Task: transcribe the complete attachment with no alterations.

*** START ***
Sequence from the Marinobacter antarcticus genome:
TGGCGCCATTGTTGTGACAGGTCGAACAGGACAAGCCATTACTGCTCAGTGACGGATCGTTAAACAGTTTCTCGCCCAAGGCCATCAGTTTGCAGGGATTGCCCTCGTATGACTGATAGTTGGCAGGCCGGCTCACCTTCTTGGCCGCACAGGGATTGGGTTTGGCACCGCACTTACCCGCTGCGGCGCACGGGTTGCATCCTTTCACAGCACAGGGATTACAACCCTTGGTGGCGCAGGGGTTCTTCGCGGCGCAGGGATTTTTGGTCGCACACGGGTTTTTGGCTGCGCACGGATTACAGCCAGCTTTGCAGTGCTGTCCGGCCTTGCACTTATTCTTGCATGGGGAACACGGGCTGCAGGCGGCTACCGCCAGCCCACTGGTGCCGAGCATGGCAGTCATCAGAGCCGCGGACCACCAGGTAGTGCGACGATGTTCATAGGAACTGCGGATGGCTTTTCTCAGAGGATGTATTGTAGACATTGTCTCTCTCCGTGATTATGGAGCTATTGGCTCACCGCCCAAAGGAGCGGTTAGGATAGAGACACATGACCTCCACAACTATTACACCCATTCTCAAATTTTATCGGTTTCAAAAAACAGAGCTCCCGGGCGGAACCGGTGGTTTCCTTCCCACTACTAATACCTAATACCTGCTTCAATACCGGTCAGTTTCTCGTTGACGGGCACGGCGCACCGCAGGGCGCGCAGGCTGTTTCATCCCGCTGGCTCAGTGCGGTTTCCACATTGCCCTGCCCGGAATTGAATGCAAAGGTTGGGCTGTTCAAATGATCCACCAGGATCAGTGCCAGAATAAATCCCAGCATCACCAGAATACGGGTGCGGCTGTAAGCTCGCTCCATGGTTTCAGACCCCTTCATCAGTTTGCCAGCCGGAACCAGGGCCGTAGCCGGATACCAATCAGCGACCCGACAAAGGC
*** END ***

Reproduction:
Sequence from the Marinobacter antarcticus genome:
TGGCGCCATTGTTGTGACAGGTCGAACAGGACAAGCCATTACTGCTCAGTGACGGATCGTTAAACAGTTTCTCGCCCAAGGCCATCAGTTTGCAGGGATTGCCCTCGTATGACTGATAGTTGGCAGGCCGGCTCACCTTCTTGGCCGCACAGGGATTGGGTTTGGCACCGCACTTACCCGCTGCGGCGCACGGGTTGCATCCTTTCACAGCACAGGGATTACAACCCTTGGTGGCGCAGGGGTTCTTCGCGGCGCAGGGATTTTTGGTCGCACACGGGTTTTTGGCTGCGCACGGATTACAGCCAGCTTTGCAGTGCTGTCCGGCCTTGCACTTATTCTTGCATGGGGAACACGGGCTGCAGGCGGCTACCGCCAGCCCACTGGTGCCGAGCATGGCAGTCATCAGAGCCGCGGACCACCAGGTAGTGCGACGATGTTCATAGGAACTGCGGATGGCTTTTCTCAGAGGATGTATTGTAGACATTGTCTCTCTCCGTGATTATGGAGCTATTGGCTCACCGCCCAAAGGAGCGGTTAGGATAGAGACACATGACCTCCACAACTATTACACCCATTCTCAAATTTTATCGGTTTCAAAAAACAGAGCTCCCGGGCGGAACCGGTGGTTTCCTTCCCACTACTAATACCTAATACCTGCTTCAATACCGGTCAGTTTCTCGTTGACGGGCACGGCGCACCGCAGGGCGCGCAGGCTGTTTCATCCCGCTGGCTCAGTGCGGTTTCCACATTGCCCTGCCCGGAATTGAATGCAAAGGTTGGGCTGTTCAAATGATCCACCAGGATCAGTGCCAGAATAAATCCCAGCATCACCAGAATACGGGTGCGGCTGTAAGCTCGCTCCATGGTTTCAGACCCCTTCATCAGTTTGCCAGCCGGAACCAGGGCCGTAGCCGGATACCAATCAGCGACCCGACAAAGGC